06-16-2014 11:49 AM
I looking for information on the actually raw file and the control of the colors. I once shot a concert in raw and under neutral and I it seems like I lost all the color. In lightroom I tried to turn up the colors but all I got was a red pink color on the models skin. I wanted to know why I seemed to loose all the other colors?
When you import your RAW files into an image processor the images will seem a bit muted. In fact, many programs will first show you the preview image JPG, which has preset enhancements (e.g. color saturation, sharpening, etc) already applied. After a second the RAW will load and you'll see a more muted version. That's because the RAW has no enhancements applied. You "develop" the RAW as you see fit, and it's expected that most photos will require some amount of adjustment to basic levels, color saturation, sharpening, etc.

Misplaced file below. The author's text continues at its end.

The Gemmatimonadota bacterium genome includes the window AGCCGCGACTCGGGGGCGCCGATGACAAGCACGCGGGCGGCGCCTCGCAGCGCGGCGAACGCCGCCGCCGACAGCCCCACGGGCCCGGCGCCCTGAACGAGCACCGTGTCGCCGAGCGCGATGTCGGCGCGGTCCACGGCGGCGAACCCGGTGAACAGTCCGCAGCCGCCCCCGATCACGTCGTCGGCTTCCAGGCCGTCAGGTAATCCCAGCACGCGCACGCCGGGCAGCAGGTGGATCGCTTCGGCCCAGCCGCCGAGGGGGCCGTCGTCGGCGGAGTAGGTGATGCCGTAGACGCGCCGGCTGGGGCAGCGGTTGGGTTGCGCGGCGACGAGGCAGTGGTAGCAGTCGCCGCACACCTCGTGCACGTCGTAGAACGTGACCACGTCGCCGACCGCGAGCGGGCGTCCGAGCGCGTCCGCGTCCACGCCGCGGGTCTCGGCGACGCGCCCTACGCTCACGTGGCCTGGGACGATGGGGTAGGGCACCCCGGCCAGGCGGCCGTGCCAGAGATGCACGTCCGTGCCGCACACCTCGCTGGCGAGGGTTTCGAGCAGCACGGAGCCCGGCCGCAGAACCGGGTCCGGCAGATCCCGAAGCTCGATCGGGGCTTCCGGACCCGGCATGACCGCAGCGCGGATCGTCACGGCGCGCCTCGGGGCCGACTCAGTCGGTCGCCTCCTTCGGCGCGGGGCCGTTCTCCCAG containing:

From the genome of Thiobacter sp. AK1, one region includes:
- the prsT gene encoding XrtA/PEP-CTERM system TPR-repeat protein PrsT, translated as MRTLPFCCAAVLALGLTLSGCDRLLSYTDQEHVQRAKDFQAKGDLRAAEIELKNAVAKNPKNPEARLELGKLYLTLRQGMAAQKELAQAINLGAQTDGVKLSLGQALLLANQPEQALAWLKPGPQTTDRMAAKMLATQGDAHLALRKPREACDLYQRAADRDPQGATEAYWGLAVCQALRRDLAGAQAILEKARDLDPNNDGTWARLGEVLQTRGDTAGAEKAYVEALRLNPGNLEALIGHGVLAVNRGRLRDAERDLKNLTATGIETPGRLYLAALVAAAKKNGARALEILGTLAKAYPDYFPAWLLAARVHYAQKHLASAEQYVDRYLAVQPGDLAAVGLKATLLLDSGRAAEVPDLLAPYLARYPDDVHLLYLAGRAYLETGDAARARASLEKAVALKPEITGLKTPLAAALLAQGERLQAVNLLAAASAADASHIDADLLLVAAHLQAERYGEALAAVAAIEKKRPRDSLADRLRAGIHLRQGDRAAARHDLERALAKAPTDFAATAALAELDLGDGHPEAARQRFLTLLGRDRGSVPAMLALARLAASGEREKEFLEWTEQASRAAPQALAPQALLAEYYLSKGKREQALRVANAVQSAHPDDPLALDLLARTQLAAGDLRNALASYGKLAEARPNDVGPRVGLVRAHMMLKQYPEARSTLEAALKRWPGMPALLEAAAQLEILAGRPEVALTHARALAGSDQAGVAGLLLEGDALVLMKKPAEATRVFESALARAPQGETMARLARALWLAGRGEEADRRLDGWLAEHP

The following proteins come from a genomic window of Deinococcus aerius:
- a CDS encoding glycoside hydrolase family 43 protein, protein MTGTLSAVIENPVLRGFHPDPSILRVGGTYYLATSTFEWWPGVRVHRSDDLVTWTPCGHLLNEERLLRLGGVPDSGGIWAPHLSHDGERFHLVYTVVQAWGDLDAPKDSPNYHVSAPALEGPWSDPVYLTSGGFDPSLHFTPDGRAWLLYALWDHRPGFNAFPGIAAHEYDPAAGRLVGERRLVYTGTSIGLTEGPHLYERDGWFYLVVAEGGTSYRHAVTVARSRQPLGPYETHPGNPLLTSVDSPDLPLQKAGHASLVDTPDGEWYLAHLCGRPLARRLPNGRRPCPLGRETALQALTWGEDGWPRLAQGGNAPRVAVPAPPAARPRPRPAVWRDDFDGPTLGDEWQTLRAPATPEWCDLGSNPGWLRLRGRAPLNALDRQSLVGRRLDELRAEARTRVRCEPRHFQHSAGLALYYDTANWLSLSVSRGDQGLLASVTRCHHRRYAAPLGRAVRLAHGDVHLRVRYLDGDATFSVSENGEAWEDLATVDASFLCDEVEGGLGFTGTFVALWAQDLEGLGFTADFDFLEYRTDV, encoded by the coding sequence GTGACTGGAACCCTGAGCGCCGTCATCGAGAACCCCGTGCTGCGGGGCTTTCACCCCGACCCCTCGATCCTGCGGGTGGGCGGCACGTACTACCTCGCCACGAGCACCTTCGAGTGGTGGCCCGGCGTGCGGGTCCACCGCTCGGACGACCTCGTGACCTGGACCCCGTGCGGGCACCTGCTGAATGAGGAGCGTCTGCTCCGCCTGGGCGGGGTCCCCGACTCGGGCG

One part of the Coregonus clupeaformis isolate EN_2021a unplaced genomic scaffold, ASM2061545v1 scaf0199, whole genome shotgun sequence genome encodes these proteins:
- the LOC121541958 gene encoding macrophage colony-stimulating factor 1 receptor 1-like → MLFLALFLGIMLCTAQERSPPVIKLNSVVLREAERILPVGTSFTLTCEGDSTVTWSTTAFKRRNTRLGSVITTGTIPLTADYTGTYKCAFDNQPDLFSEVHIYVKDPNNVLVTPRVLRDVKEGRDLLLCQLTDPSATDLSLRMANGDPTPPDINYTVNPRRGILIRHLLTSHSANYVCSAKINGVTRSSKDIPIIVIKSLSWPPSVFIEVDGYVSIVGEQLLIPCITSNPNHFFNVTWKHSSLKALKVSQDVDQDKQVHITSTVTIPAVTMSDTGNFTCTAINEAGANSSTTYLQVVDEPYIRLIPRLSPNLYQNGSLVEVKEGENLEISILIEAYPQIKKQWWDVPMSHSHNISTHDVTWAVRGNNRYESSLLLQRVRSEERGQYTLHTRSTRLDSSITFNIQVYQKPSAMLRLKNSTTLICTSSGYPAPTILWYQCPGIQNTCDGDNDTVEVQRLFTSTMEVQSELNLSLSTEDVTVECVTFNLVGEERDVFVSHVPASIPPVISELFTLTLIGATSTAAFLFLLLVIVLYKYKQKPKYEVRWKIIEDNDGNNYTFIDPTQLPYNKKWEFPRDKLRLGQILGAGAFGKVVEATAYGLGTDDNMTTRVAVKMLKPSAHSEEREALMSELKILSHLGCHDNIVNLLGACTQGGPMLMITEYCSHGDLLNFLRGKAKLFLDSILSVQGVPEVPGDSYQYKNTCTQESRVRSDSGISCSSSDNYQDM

As to this specific problem of your at the concert, it's hard to say without seeing. There are many things that could have gone wrong.
Your choices of post processing could have been poor. Some people simply turn up saturation to make pictures look more vivid; often it looks terrible. You have to understand what the variables do. And with time you will get better at loooking at a RAW image and knowing what is off. One of my first recommendations to those new to post processing - BACK OFF THE SATURATION SLIDER. It's over-used. Most editors now offer some sort of vibrance adjuster, which is pretty much saturation without skin tones. So if you're going to blow out your colors at least the people in the photo don't look like aliens.
Concerts often use colored light. This is going to throw off skin tones conciderably. It is also going to throw off auto white balance. There's a good chance the WB and tone need to be adjusted.
Also, concerts are dark, which, in itself throws off the color. If it's really dark you're never going to get normal skin tones, but they can be adjusted somewhat - again, go to WB before specific color enhancements.
06-16-2014 08:48 PM